The last days of the 95th Missouri General Assembly signal the beginning of the 2011 legislative session, the 96th General Assembly.
About one-third of the members of the legislature who return to the Capitol on September 15 will be spending the last days of their lives as Representatives or Senators. Term limits have denied their constituents the chance to re-elect many of them. Others lost primaries or did not run for another office.
But in the brief time they’ll be in Jefferson City for the veto session, some of those lawmakers will be discussing issues their successors will take up next year. Several legislative committees will be meeting on the 14th and the 15th.
The Joint Committee on Education meets Tuesday afternoon, the 14th. The Joint Committee on Public Employee Retirement, meets later that afternoon. And later still, the Joint Committee on Tax Policy gathers to talk about Streamlined Sales and Use Taxes—a phrase often used to refer to collection of sales taxes on interstate sales.
Lawmakers decide on Wednesday the 15th if any of the Governor’s vetoes will be overridden. There weren’t many bills passed in the regular session and few vetoes, so the sessions in the House and the Senate are likely to be dominated by farewell speeches and ceremonies.
Once all of that is done, the Senate Committee on Educated Citizenry 2020 meets and the Joint Committee on Transportation Oversight gathers to talk about the search for a new state transportation director and some other things.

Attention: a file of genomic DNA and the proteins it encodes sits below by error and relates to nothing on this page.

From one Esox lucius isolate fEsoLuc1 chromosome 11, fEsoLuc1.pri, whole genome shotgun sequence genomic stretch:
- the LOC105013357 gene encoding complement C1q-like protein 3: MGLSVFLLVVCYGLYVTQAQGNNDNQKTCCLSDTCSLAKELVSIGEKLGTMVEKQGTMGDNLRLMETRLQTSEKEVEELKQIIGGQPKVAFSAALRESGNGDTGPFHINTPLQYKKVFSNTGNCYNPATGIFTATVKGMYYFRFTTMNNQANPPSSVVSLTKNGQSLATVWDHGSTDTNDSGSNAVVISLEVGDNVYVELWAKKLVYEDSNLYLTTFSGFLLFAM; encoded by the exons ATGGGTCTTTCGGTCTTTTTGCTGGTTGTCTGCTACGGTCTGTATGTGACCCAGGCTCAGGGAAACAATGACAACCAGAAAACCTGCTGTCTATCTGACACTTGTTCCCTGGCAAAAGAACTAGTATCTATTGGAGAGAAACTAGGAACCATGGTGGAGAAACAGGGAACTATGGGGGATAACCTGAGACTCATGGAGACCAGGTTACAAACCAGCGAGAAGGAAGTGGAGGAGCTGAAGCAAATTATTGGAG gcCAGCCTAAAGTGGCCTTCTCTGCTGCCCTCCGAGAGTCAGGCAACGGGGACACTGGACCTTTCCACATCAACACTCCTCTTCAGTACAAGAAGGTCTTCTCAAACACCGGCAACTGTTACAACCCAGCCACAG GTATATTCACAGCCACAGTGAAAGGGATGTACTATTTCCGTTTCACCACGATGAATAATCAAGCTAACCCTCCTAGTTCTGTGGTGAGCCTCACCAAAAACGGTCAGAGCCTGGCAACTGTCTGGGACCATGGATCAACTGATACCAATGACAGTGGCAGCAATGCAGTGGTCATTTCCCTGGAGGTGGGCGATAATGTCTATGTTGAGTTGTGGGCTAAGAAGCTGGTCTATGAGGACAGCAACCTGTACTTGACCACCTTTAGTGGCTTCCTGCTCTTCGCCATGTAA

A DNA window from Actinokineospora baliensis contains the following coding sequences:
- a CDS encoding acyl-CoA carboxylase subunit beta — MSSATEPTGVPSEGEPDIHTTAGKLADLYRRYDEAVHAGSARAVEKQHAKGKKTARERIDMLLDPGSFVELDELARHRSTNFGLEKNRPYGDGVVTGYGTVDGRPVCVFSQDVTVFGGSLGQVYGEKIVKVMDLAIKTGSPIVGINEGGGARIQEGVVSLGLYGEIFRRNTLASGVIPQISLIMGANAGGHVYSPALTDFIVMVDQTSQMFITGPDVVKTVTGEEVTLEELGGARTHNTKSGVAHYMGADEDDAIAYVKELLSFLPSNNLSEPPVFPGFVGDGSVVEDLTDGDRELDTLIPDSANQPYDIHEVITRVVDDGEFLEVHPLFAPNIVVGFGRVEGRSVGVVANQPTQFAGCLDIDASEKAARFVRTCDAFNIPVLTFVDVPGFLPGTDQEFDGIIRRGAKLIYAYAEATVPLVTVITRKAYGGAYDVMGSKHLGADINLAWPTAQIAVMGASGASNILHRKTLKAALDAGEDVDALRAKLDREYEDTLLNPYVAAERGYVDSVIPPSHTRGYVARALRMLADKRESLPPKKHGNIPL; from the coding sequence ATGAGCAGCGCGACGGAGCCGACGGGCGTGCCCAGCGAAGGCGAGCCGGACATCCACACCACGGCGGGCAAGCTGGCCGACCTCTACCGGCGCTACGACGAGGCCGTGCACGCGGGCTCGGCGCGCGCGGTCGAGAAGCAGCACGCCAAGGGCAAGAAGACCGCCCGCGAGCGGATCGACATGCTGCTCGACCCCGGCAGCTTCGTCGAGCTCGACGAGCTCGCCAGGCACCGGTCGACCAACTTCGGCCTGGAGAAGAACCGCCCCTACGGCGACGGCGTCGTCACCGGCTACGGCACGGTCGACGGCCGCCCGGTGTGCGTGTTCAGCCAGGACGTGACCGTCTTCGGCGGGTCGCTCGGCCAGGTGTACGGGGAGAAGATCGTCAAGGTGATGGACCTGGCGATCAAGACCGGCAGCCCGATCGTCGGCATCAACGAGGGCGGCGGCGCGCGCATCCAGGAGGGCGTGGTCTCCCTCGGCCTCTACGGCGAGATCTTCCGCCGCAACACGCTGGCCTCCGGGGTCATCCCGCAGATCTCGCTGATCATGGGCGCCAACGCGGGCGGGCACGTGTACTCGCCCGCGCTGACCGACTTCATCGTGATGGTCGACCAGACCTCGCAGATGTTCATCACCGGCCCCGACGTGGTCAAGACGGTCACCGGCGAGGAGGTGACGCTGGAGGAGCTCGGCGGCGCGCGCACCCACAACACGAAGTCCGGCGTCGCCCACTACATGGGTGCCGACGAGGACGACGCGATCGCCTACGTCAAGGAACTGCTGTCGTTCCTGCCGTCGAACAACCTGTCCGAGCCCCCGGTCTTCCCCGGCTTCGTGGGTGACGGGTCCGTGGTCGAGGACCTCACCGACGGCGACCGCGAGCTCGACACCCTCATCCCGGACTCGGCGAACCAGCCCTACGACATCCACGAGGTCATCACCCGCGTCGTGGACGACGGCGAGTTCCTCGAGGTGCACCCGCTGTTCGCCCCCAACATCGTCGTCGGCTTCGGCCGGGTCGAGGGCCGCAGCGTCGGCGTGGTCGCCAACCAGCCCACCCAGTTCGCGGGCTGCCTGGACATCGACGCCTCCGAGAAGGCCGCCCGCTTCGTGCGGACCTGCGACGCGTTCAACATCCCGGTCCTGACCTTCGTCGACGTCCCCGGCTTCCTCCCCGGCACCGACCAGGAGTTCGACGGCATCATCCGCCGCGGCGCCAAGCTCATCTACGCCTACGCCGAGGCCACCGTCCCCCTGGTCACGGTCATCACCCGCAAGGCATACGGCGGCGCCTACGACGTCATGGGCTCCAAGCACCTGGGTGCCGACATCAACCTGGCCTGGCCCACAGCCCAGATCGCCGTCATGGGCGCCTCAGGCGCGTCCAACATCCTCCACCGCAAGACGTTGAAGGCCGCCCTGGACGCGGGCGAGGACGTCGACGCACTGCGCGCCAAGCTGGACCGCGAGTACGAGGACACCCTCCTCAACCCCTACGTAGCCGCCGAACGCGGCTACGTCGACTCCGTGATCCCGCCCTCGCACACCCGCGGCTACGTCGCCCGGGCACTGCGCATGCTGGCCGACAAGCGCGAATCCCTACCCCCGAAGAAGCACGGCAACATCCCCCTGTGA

The committee meetings during the veto session are generally the kickoff to the committee season, if you will, that will increasingly focus on developing legislation for 2011, giving us an idea of some of the key issues for the next session and some of the positions lawmakers will take on them.
Days after the November elections, present and future lawmakers will be in the Capitol to pick the new leaders of the chambers for 2011-2012. A few more committee meetings in November and December and then we’re back in the sausage-making business in January.
It will be cold then. We can’t play outside. So we might as well go indoors for a few months and watch the legislature make some new laws and see then what and who the November voters hath wrought.